Welcome to Medivizor!

You're browsing our sample library. Feel free to continue browsing. You can also sign up for free to receive medical information specific to your situation.

Posted by on Oct 16, 2018 in Hodgkin's lymphoma | 0 comments

In a nutshell

This article provided the ESMO guidelines for the treatment of Hodgkin’s lymphoma (HL).

Some background

Hodgkin’s lymphoma (HL) comprises 10% of new lymphoma cases in the U.S., with 21% of these occurring in adolescents. Thanks to advancements in treatment, mortality rates have decreased dramatically. 90% of patients with HL will be long-term survivors.

Classical HL (cHL) and nodular lymphocyte-predominant HL (NLPHL) are the two main subtypes of HL. Chemotherapy and radiation are the foundations of treatment for cHL. PET scans after 1 or 2 cycles of treatment (interim PET) may be used to determine future treatment intensity.

The European Society for Medical Oncology (ESMO) has recently updated their guidelines for the diagnosis and treatment of all stages of the disease.

Methods & findings

For patients with early-stage cHL, 2 cycles of ABVD (doxorubicin, bleomycin, vinblastine, dacarbazine) chemotherapy followed by radiation therapy is the main standard of care. Interim PET may be used after chemotherapy to guide further treatment. If residual cancer is detected (positive PET scan), additional chemotherapy and radiation therapy may be recommended. High-dose BEACOPP (bleomycin, etoposide, doxorubicin, cyclophosphamide, vincristine, procarbazine, prednisone) may also be used.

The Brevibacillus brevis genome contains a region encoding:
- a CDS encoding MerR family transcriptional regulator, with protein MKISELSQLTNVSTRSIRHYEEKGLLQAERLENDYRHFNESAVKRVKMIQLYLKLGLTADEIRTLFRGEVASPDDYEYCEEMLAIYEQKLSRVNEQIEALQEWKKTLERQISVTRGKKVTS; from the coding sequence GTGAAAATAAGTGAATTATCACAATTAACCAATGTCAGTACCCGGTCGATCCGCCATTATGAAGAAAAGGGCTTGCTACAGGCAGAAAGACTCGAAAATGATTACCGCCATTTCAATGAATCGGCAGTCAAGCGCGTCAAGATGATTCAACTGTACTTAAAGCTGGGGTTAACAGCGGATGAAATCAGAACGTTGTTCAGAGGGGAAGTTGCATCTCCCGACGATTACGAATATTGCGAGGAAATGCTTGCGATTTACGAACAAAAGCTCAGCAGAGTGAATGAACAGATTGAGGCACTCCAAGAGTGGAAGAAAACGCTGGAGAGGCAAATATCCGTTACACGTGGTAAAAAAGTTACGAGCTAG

For patients with intermediate-stage cHL, 4 cycles of ABVD chemotherapy followed by radiation therapy is considered the main standard of care. More intense treatment can be used for certain young patients. This can include high-dose BEACOPP followed by ABVD and radiation therapy.

For patients with advanced-stage cHL, ABVD or high-dose BEACOPP chemotherapy alone are recommended. Radiotherapy is further recommended for patients with residual disease after chemotherapy. In patients older than 60, bleomycin (Blenoxane) should be omitted from the ABVD regimen due to side effects. Also, high-dose BEACOPP should not be used in these patients.

For patients with relapsed (cancer recurrence) or refractory (does not respond to treatment) cHL, high-dose chemotherapy followed by autologous stem cell transplantation (ASCT) is the treatment of choice. Before this approach is used, salvage chemotherapy may be needed to get rid of any remaining cancer cells before ASCT. For patients who fail ASCT, brentuximab vedotin (Adcetris) may be used. This agent is a monoclonal antibody. It specifically targets cancer cells, leading to cancer cell death.

For patients with multiple relapses, nivolumab (Opdivo) and pembrolizumab (Keytruda) are one treatment option. Similar to brentuximab vedotin, these agents are also monoclonal antibodies.

In NLPHL, treatment options depend on disease stage. In early-stage disease, radiation therapy is recommended. For all other stages, NLPHL is treated similarly to cHL. For patients who relapse, biological therapy such as rituximab (Rituxan) or ofatumumab (Arzerra) may be used.

The bottom line

This article provided recommendations for the treatment of classical HL from the European Society for Medical Oncology (ESMO). Treatment options for NLPHL were also discussed.

Published By :

Annals of oncology: official journal of the European Society for Medical Oncology

Date :

Oct 01, 2018

Original Title :

Hodgkin lymphoma: ESMO Clinical Practice Guidelines for diagnosis, treatment and follow-up.

click here to get personalized updates